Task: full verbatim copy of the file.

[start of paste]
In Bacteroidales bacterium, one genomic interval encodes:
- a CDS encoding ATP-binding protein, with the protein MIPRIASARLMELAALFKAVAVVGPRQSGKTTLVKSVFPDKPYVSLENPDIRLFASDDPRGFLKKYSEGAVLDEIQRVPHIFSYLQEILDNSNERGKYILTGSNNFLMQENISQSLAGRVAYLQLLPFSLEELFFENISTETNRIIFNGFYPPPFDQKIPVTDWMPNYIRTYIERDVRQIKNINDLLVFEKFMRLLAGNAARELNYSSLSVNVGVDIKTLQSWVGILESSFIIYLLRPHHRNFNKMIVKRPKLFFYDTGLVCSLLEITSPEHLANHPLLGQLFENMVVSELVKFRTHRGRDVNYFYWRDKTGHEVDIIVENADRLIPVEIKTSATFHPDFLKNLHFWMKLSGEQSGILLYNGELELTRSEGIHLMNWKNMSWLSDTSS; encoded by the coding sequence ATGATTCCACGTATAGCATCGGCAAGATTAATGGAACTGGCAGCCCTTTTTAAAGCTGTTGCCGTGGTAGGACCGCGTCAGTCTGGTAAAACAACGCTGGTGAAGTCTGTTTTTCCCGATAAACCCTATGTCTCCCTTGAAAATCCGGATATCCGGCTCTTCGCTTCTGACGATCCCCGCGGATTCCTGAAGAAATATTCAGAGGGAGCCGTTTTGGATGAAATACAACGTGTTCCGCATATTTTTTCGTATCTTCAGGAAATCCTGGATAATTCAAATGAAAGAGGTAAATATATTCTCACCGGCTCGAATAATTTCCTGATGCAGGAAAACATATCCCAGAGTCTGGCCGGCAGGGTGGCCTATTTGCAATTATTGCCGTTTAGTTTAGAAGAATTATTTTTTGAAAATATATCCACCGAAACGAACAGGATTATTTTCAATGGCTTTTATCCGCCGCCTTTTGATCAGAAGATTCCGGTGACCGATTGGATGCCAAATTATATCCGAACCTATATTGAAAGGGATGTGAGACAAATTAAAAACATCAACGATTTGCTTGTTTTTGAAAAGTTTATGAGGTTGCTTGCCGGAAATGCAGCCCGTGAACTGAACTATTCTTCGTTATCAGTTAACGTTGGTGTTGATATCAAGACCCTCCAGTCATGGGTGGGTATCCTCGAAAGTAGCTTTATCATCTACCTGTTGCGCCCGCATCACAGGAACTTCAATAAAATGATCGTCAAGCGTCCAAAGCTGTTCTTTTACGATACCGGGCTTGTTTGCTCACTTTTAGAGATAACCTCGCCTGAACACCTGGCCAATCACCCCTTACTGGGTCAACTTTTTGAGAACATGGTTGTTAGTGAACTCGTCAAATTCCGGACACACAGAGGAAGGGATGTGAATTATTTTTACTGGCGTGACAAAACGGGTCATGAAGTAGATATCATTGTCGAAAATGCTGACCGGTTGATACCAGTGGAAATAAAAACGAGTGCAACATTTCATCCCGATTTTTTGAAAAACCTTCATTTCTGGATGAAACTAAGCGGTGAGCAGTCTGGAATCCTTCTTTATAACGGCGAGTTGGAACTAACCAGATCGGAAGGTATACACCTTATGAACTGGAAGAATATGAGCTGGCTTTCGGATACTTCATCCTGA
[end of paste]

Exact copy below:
In Bacteroidales bacterium, one genomic interval encodes:
- a CDS encoding ATP-binding protein, with the protein MIPRIASARLMELAALFKAVAVVGPRQSGKTTLVKSVFPDKPYVSLENPDIRLFASDDPRGFLKKYSEGAVLDEIQRVPHIFSYLQEILDNSNERGKYILTGSNNFLMQENISQSLAGRVAYLQLLPFSLEELFFENISTETNRIIFNGFYPPPFDQKIPVTDWMPNYIRTYIERDVRQIKNINDLLVFEKFMRLLAGNAARELNYSSLSVNVGVDIKTLQSWVGILESSFIIYLLRPHHRNFNKMIVKRPKLFFYDTGLVCSLLEITSPEHLANHPLLGQLFENMVVSELVKFRTHRGRDVNYFYWRDKTGHEVDIIVENADRLIPVEIKTSATFHPDFLKNLHFWMKLSGEQSGILLYNGELELTRSEGIHLMNWKNMSWLSDTSS; encoded by the coding sequence ATGATTCCACGTATAGCATCGGCAAGATTAATGGAACTGGCAGCCCTTTTTAAAGCTGTTGCCGTGGTAGGACCGCGTCAGTCTGGTAAAACAACGCTGGTGAAGTCTGTTTTTCCCGATAAACCCTATGTCTCCCTTGAAAATCCGGATATCCGGCTCTTCGCTTCTGACGATCCCCGCGGATTCCTGAAGAAATATTCAGAGGGAGCCGTTTTGGATGAAATACAACGTGTTCCGCATATTTTTTCGTATCTTCAGGAAATCCTGGATAATTCAAATGAAAGAGGTAAATATATTCTCACCGGCTCGAATAATTTCCTGATGCAGGAAAACATATCCCAGAGTCTGGCCGGCAGGGTGGCCTATTTGCAATTATTGCCGTTTAGTTTAGAAGAATTATTTTTTGAAAATATATCCACCGAAACGAACAGGATTATTTTCAATGGCTTTTATCCGCCGCCTTTTGATCAGAAGATTCCGGTGACCGATTGGATGCCAAATTATATCCGAACCTATATTGAAAGGGATGTGAGACAAATTAAAAACATCAACGATTTGCTTGTTTTTGAAAAGTTTATGAGGTTGCTTGCCGGAAATGCAGCCCGTGAACTGAACTATTCTTCGTTATCAGTTAACGTTGGTGTTGATATCAAGACCCTCCAGTCATGGGTGGGTATCCTCGAAAGTAGCTTTATCATCTACCTGTTGCGCCCGCATCACAGGAACTTCAATAAAATGATCGTCAAGCGTCCAAAGCTGTTCTTTTACGATACCGGGCTTGTTTGCTCACTTTTAGAGATAACCTCGCCTGAACACCTGGCCAATCACCCCTTACTGGGTCAACTTTTTGAGAACATGGTTGTTAGTGAACTCGTCAAATTCCGGACACACAGAGGAAGGGATGTGAATTATTTTTACTGGCGTGACAAAACGGGTCATGAAGTAGATATCATTGTCGAAAATGCTGACCGGTTGATACCAGTGGAAATAAAAACGAGTGCAACATTTCATCCCGATTTTTTGAAAAACCTTCATTTCTGGATGAAACTAAGCGGTGAGCAGTCTGGAATCCTTCTTTATAACGGCGAGTTGGAACTAACCAGATCGGAAGGTATACACCTTATGAACTGGAAGAATATGAGCTGGCTTTCGGATACTTCATCCTGA